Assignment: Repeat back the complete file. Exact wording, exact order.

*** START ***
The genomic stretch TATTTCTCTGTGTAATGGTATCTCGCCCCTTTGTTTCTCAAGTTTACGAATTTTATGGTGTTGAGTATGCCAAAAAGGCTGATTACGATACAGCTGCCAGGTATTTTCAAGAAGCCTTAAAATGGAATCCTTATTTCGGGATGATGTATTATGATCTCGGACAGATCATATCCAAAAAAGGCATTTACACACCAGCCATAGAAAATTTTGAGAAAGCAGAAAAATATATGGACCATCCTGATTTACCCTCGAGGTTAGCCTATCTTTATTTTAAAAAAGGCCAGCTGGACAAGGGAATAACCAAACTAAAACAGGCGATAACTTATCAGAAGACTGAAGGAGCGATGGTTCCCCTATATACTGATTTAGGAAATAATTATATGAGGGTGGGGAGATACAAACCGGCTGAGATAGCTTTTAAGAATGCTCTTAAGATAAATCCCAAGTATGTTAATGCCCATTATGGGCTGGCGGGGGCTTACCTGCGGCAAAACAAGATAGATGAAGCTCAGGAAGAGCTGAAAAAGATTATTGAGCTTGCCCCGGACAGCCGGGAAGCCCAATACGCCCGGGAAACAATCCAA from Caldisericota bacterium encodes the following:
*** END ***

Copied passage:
The genomic stretch TATTTCTCTGTGTAATGGTATCTCGCCCCTTTGTTTCTCAAGTTTACGAATTTTATGGTGTTGAGTATGCCAAAAAGGCTGATTACGATACAGCTGCCAGGTATTTTCAAGAAGCCTTAAAATGGAATCCTTATTTCGGGATGATGTATTATGATCTCGGACAGATCATATCCAAAAAAGGCATTTACACACCAGCCATAGAAAATTTTGAGAAAGCAGAAAAATATATGGACCATCCTGATTTACCCTCGAGGTTAGCCTATCTTTATTTTAAAAAAGGCCAGCTGGACAAGGGAATAACCAAACTAAAACAGGCGATAACTTATCAGAAGACTGAAGGAGCGATGGTTCCCCTATATACTGATTTAGGAAATAATTATATGAGGGTGGGGAGATACAAACCGGCTGAGATAGCTTTTAAGAATGCTCTTAAGATAAATCCCAAGTATGTTAATGCCCATTATGGGCTGGCGGGGGCTTACCTGCGGCAAAACAAGATAGATGAAGCTCAGGAAGAGCTGAAAAAGATTATTGAGCTTGCCCCGGACAGCCGGGAAGCCCAATACGCCCGGGAAACAATCCAA from Caldisericota bacterium encodes the following: